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Indy Eagle (1969)

  
Indy Eagles in Spectraflame blue (L) and  orange (R), both with decals applied.

The Indy Eagle was one of four open-wheel Indy cars released in 1969 as part of the new Grand Prix Series.

The Hot Wheels Indy Eagle is a pretty good replica of the #48 Ford-Weslake Indy Eagle that was driven by rookie driver Jochen Rindt in the 1967 Indianapolis 500.  It is curious that the Mattel designer chose Rindt's #48 car as the model, rather than the #69 car of Denny Hulme.  Hulme's Eagle finished 4th behind A.J. Foyt's winning Ford-Coyote, while Rindt finished 24th, having retired on lap 108 with a broken valve.  Indy-Eagles were designed and built by All American Racing (AAR), a company founded in 1965 by Dan Gurney and Carroll Shelby with the financial backing of the Goodyear Tire & Rubber Co.  The cars that AAR built in the mid to late '60s were characterized by a "beak" at the front of the car, hence the name "Eagle".  During the late '60s, Eagles raced on both sides of the Atlantic, with Dan Gurney driving one to victory in the 1967 Grand Prix of Belgium.  Gurney's Formula 1 win was the first one by an American since 1921.

 
Jochen Rindt at the wheel of his 1967 Indy Eagle (L).  Dan Gurney with a couple of Eagles, c. 1966 (R).

As with all four Indy cars, the Indy Eagle was produced only by the Hong Kong factory.  It features a blue-tinted windscreen (as do all HK cars), a visible metal engine and twin chromed plastic tailpipes connected by a small wing.  Eagles were painted with a variety of Spectraflame colors, and included a small "Hot Wheels" decal on the right side of the car.  A waterslide decal sheet with racing numbers and sponsors logos was included in the blister pack.  In addition to the Spectraflame colors, the Indy Eagle was also produced in gold chrome, and featured a gold engine, gold chrome pipes and a gold base.  The gold Eagle is the rarest of the black interior cars.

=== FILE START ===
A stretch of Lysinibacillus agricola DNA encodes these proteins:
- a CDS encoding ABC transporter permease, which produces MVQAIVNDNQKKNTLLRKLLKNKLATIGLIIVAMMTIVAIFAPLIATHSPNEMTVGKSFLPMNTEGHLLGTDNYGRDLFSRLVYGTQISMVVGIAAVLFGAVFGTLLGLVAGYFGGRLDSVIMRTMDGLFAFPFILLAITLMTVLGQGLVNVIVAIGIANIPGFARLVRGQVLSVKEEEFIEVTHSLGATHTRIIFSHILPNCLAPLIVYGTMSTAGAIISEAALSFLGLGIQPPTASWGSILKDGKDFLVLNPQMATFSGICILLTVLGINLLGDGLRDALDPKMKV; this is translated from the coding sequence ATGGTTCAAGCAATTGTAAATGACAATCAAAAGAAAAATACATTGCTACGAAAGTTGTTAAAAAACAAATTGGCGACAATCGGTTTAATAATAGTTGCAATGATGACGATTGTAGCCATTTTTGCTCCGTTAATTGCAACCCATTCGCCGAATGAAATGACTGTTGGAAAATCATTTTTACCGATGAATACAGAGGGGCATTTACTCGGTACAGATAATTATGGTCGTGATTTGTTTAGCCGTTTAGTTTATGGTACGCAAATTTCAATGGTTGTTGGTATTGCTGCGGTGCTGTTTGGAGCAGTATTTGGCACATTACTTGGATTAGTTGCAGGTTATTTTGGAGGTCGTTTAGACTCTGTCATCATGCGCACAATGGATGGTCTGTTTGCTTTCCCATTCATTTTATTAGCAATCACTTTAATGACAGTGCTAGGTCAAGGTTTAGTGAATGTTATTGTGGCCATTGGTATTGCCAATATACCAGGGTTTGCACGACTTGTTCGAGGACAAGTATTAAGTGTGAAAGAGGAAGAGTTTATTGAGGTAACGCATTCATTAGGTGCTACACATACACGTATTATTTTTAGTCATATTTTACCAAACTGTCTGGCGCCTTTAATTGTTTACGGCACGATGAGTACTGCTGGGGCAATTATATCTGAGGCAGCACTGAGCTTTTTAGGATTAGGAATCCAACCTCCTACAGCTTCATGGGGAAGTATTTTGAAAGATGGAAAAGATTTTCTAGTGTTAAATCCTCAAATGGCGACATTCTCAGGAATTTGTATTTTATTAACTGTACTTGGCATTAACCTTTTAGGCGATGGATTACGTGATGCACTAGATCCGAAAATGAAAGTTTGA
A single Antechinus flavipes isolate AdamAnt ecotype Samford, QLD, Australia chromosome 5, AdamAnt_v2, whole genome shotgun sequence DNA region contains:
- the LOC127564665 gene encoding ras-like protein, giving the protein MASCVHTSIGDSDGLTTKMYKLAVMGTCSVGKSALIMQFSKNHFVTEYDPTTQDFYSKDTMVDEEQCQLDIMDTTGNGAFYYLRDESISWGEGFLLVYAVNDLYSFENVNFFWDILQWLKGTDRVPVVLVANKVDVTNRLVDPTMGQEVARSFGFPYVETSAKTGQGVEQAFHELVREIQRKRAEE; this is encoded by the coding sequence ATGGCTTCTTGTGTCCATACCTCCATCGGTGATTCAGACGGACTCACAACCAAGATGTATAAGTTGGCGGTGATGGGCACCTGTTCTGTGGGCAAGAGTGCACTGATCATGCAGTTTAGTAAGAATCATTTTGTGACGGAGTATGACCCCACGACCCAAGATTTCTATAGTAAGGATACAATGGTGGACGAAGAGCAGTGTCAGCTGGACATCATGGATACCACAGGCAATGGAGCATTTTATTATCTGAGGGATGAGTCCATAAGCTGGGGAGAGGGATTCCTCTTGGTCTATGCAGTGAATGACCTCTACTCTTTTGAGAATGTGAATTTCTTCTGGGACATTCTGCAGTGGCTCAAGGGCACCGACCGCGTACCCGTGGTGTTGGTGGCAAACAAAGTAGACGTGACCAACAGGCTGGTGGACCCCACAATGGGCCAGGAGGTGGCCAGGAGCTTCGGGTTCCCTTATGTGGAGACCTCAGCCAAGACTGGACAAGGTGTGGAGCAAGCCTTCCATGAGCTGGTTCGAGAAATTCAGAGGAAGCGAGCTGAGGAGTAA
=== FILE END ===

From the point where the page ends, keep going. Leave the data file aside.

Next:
A gold chrome Indy Eagle.

Most Indy Eagles have black interiors, but occasionally tan and white interiors can be found.  White interiors are most common in red Eagles.  Other colors like blue and aqua with white interiors are relatively rare.  Early production cars have bearing (white hub) style wheels, while later runs have cap style wheels.  Some Eagles can be found with both types of wheels.


From left to right: red Indy Eagles with white, tan and black interiors.

Indy Eagles can be found with painted bases.  Black-painted base cars are uncommon, relative to unpainted metal bases and typically add about 50% to the value of the car.  A few Eagles with silver-painted bases also have been reported.


From top to bottom: Indy Eagles with unpainted, black and silver-painted bases.

Indy Eagles with clear windscreens and white interiors are prototype cars and are quite valuable.  Some Eagle prototypes had plastic snap-on fuel tanks.  These were developed to enable the four Indy cars to run on flat tracks with the Supercharger accessory.  However, the tanks never made it into production and blister packs containing Indy cars carried a label stating that the cars were intended "for gravity action sets!"


A prototype Indy Eagle with snap-on fuel tanks (B. Rosas).


 
Indy Eagle Color chart

COLORS:
COMMENTS:
blue common
red common
green common
aqua
orange
purple
olive

brown
hard to find
copper hard to find
gold chrome
very hard to find
rose ("watermelon")
rare



A copper Indy Eagle in the blister pack!



An Indy Eagle rainbow!


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